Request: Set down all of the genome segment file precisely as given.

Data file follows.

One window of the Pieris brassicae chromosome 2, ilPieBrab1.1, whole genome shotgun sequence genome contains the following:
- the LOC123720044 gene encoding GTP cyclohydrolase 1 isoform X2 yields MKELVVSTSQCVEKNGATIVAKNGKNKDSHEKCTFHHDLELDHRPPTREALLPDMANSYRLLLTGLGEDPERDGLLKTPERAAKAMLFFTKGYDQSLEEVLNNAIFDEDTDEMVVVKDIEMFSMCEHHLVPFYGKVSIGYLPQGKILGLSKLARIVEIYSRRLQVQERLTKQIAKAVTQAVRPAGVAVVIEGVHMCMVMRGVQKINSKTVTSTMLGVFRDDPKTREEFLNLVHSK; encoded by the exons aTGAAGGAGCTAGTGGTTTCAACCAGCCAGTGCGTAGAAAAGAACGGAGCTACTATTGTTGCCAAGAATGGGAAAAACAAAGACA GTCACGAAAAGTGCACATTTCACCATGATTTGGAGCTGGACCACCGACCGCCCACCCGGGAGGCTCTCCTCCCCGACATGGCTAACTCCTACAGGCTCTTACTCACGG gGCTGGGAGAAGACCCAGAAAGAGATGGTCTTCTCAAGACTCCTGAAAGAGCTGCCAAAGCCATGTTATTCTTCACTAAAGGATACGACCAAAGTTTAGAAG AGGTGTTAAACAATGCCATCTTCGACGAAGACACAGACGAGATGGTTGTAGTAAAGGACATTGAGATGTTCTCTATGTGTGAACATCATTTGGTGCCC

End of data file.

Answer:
One window of the Pieris brassicae chromosome 2, ilPieBrab1.1, whole genome shotgun sequence genome contains the following:
- the LOC123720044 gene encoding GTP cyclohydrolase 1 isoform X2 yields MKELVVSTSQCVEKNGATIVAKNGKNKDSHEKCTFHHDLELDHRPPTREALLPDMANSYRLLLTGLGEDPERDGLLKTPERAAKAMLFFTKGYDQSLEEVLNNAIFDEDTDEMVVVKDIEMFSMCEHHLVPFYGKVSIGYLPQGKILGLSKLARIVEIYSRRLQVQERLTKQIAKAVTQAVRPAGVAVVIEGVHMCMVMRGVQKINSKTVTSTMLGVFRDDPKTREEFLNLVHSK; encoded by the exons aTGAAGGAGCTAGTGGTTTCAACCAGCCAGTGCGTAGAAAAGAACGGAGCTACTATTGTTGCCAAGAATGGGAAAAACAAAGACA GTCACGAAAAGTGCACATTTCACCATGATTTGGAGCTGGACCACCGACCGCCCACCCGGGAGGCTCTCCTCCCCGACATGGCTAACTCCTACAGGCTCTTACTCACGG gGCTGGGAGAAGACCCAGAAAGAGATGGTCTTCTCAAGACTCCTGAAAGAGCTGCCAAAGCCATGTTATTCTTCACTAAAGGATACGACCAAAGTTTAGAAG AGGTGTTAAACAATGCCATCTTCGACGAAGACACAGACGAGATGGTTGTAGTAAAGGACATTGAGATGTTCTCTATGTGTGAACATCATTTGGTGCCC